In Sri Lanka at present there is a great need to build a well functioning civil society in both Sinhalese and Tamil communities. Without a well functioning civil society it would be difficult to fight the authoritarian tendencies of the state and ensure that people are able to enjoy their freedom. It is hoped that the Sri Lankan ruling class would endeavour to meet the democratic aspirations of its people by expanding the political space and ensuring that its citizen would be able to enjoy social justice by overcoming the acute social and economic inequalities that exist in our country. The ruling class should be politically farsighted enough to restructure the post colonial state to fulfil the aspirations of its minorities, particularly the Tamils. This is the challenge that we all face in resolving Sri Lanka’s violent history and building the foundations for a more inclusive and equal society.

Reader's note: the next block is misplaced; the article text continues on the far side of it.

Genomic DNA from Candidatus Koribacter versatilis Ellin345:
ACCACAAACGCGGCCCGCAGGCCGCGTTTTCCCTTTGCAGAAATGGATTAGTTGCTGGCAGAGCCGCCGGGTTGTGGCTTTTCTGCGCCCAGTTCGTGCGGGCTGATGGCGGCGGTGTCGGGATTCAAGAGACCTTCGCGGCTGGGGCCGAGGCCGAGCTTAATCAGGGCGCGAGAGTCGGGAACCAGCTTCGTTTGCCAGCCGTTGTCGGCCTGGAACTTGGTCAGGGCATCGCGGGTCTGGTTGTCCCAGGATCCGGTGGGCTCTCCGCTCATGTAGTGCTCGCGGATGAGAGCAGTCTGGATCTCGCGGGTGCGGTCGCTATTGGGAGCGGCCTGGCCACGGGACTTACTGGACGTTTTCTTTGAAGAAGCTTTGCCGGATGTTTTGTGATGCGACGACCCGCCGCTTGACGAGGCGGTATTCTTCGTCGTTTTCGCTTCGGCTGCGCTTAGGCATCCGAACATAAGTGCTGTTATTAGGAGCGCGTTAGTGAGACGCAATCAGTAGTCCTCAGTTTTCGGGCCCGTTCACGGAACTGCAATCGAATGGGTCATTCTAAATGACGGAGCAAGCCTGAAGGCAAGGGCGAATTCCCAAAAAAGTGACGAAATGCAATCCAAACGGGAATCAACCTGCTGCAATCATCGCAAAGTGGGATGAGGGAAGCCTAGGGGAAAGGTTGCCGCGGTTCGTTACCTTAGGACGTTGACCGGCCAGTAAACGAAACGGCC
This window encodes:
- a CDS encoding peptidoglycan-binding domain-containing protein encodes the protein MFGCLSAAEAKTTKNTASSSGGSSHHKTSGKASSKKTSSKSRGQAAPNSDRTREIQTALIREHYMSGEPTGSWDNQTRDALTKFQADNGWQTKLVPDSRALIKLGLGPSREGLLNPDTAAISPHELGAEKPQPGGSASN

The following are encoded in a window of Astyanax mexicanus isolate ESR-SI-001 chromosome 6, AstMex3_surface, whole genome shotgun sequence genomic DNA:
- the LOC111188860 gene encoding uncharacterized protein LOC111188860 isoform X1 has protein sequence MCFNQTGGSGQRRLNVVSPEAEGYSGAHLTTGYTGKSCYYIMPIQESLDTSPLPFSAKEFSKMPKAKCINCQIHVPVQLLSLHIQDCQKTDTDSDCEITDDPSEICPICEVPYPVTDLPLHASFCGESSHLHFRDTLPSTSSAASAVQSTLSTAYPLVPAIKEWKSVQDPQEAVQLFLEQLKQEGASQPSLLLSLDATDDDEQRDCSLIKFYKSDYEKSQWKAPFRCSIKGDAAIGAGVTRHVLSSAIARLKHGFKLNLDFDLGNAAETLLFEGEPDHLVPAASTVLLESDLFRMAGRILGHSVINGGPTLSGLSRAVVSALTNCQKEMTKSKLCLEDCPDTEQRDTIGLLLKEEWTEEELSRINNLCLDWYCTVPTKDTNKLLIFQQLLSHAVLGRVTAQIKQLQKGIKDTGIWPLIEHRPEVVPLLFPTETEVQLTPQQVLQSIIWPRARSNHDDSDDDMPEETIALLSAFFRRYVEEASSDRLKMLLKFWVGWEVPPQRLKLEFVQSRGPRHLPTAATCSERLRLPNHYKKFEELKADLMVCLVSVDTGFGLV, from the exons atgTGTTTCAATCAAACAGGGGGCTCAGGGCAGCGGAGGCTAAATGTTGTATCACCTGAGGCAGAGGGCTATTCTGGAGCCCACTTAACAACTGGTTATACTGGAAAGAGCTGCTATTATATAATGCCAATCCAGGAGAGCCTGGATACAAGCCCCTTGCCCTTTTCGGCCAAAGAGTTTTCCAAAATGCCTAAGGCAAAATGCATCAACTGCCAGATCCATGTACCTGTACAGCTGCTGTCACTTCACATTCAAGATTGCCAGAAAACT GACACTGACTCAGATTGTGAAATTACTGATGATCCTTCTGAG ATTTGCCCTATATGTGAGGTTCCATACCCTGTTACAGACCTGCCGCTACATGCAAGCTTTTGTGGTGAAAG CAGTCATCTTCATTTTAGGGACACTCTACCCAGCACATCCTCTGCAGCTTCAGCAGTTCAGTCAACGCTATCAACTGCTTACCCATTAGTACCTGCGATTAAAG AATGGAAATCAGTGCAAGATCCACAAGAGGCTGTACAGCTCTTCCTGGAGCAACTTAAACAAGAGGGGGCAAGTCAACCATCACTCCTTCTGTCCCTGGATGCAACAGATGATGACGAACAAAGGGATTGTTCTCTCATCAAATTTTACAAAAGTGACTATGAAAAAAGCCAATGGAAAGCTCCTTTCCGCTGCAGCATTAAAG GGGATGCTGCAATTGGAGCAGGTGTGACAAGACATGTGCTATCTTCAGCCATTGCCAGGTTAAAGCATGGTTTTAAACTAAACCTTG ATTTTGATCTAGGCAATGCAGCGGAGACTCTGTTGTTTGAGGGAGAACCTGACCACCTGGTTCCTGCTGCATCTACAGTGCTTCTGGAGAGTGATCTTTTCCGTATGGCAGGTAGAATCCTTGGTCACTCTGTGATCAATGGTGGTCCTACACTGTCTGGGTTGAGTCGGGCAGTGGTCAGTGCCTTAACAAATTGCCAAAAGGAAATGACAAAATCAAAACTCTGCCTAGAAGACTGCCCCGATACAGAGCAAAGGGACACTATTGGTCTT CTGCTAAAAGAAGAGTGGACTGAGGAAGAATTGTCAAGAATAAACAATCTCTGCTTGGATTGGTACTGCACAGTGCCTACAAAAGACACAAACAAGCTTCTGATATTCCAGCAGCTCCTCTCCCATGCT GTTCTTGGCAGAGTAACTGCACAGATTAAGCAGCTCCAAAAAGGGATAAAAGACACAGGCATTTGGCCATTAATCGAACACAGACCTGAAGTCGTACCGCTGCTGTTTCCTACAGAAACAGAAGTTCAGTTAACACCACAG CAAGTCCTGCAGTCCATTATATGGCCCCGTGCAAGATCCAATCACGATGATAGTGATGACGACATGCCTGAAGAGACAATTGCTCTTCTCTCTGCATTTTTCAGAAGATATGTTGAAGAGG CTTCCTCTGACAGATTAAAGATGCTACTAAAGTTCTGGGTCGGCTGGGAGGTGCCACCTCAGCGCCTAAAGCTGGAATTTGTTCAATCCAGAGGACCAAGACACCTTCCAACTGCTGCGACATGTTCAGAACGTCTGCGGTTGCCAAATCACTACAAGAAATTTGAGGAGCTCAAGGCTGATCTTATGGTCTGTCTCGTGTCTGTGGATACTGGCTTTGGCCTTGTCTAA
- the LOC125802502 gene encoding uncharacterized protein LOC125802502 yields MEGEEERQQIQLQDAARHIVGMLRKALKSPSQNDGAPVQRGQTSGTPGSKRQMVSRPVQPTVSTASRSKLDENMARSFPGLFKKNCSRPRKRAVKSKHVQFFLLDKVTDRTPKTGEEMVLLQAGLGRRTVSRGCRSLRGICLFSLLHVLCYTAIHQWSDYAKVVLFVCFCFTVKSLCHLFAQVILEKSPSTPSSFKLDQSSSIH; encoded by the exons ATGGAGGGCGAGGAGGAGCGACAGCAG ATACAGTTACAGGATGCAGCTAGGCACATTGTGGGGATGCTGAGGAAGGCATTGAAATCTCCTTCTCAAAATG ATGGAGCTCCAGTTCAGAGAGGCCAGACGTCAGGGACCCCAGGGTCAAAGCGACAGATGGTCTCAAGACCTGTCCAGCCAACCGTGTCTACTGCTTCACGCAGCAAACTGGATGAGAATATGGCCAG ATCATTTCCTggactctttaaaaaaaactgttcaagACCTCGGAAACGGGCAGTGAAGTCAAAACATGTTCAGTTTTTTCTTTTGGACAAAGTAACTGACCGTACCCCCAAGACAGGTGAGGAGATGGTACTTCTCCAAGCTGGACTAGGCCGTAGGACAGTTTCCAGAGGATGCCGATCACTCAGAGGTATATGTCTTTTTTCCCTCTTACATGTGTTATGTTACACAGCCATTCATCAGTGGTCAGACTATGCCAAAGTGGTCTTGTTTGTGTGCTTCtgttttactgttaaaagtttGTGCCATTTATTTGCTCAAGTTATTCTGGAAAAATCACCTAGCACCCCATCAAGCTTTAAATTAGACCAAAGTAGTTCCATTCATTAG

The political parties or armed organizations that would follow the armed path to the state power from the very inception restrict the basic democratic rights. When a capitalist democratic states starts becomes an authoritarian or semi-authoritarian the response from revolutionary parties appears to be a totalitarian repressive state which would close the remainder of the capitalist democratic space abolishing the civil society altogether once they come to power. The irony is that armed insurgents are fighting against an authoritarian system but their victory would be the abolition of their own freedom. At times this would be worse than the freedom enjoyed under the capitalist democracy. If a way forward is not developed to preserve the most fundamental democratic freedom people were able to enjoy under capitalist democracy, it would be criminal to the change the system. No dictatorship is acceptable in any form to govern the masses of people. If there is no creativity in convincing people that they will enjoy more than what they were able to enjoy under the capitalism, it would be hard for socialists to obtain the mass support. The most disturbing political issue living under the one party system would be the lack of basic democratic rights for its citizens. If one would not hesitate to envisage what would be the life like under such a system one has to find out the life under the Tiger totalitarianism or how the JVP was trying to manipulate people in order for them to capture power. This demonstrates that the armed combatants’ arrogant behaviours further erode people’s ability to enjoy their democratic freedoms.